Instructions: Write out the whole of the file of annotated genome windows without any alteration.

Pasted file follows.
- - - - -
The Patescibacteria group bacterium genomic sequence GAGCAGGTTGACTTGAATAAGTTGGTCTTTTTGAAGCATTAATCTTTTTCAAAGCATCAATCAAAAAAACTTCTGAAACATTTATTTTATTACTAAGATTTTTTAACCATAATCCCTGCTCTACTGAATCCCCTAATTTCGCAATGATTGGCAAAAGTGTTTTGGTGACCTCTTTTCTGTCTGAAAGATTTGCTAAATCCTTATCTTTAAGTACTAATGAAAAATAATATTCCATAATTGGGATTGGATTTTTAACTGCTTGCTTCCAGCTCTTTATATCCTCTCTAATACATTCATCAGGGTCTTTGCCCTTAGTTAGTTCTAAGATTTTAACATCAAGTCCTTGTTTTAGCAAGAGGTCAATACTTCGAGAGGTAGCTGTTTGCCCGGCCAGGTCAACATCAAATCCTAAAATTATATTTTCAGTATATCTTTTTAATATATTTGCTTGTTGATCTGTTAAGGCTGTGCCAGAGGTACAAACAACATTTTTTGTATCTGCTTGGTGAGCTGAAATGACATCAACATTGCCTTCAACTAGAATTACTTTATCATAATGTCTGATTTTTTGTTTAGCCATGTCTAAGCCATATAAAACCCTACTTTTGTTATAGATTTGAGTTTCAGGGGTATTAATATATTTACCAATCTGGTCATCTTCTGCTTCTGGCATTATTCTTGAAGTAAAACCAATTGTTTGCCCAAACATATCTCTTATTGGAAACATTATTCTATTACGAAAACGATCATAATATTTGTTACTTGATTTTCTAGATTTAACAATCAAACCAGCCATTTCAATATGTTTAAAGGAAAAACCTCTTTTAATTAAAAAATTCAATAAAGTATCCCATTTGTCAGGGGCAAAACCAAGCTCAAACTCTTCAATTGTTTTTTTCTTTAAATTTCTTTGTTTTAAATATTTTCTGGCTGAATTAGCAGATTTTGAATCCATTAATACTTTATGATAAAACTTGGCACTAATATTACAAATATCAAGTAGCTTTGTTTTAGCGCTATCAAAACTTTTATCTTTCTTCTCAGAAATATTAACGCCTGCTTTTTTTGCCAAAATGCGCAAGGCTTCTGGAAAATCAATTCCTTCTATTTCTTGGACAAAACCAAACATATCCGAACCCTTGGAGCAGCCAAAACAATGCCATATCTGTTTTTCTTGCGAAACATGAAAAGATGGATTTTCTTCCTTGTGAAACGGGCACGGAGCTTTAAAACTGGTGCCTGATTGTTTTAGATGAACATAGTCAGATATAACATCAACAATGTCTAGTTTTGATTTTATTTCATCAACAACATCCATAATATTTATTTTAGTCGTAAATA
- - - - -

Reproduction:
The Patescibacteria group bacterium genomic sequence GAGCAGGTTGACTTGAATAAGTTGGTCTTTTTGAAGCATTAATCTTTTTCAAAGCATCAATCAAAAAAACTTCTGAAACATTTATTTTATTACTAAGATTTTTTAACCATAATCCCTGCTCTACTGAATCCCCTAATTTCGCAATGATTGGCAAAAGTGTTTTGGTGACCTCTTTTCTGTCTGAAAGATTTGCTAAATCCTTATCTTTAAGTACTAATGAAAAATAATATTCCATAATTGGGATTGGATTTTTAACTGCTTGCTTCCAGCTCTTTATATCCTCTCTAATACATTCATCAGGGTCTTTGCCCTTAGTTAGTTCTAAGATTTTAACATCAAGTCCTTGTTTTAGCAAGAGGTCAATACTTCGAGAGGTAGCTGTTTGCCCGGCCAGGTCAACATCAAATCCTAAAATTATATTTTCAGTATATCTTTTTAATATATTTGCTTGTTGATCTGTTAAGGCTGTGCCAGAGGTACAAACAACATTTTTTGTATCTGCTTGGTGAGCTGAAATGACATCAACATTGCCTTCAACTAGAATTACTTTATCATAATGTCTGATTTTTTGTTTAGCCATGTCTAAGCCATATAAAACCCTACTTTTGTTATAGATTTGAGTTTCAGGGGTATTAATATATTTACCAATCTGGTCATCTTCTGCTTCTGGCATTATTCTTGAAGTAAAACCAATTGTTTGCCCAAACATATCTCTTATTGGAAACATTATTCTATTACGAAAACGATCATAATATTTGTTACTTGATTTTCTAGATTTAACAATCAAACCAGCCATTTCAATATGTTTAAAGGAAAAACCTCTTTTAATTAAAAAATTCAATAAAGTATCCCATTTGTCAGGGGCAAAACCAAGCTCAAACTCTTCAATTGTTTTTTTCTTTAAATTTCTTTGTTTTAAATATTTTCTGGCTGAATTAGCAGATTTTGAATCCATTAATACTTTATGATAAAACTTGGCACTAATATTACAAATATCAAGTAGCTTTGTTTTAGCGCTATCAAAACTTTTATCTTTCTTCTCAGAAATATTAACGCCTGCTTTTTTTGCCAAAATGCGCAAGGCTTCTGGAAAATCAATTCCTTCTATTTCTTGGACAAAACCAAACATATCCGAACCCTTGGAGCAGCCAAAACAATGCCATATCTGTTTTTCTTGCGAAACATGAAAAGATGGATTTTCTTCCTTGTGAAACGGGCACGGAGCTTTAAAACTGGTGCCTGATTGTTTTAGATGAACATAGTCAGATATAACATCAACAATGTCTAGTTTTGATTTTATTTCATCAACAACATCCATAATATTTATTTTAGTCGTAAATA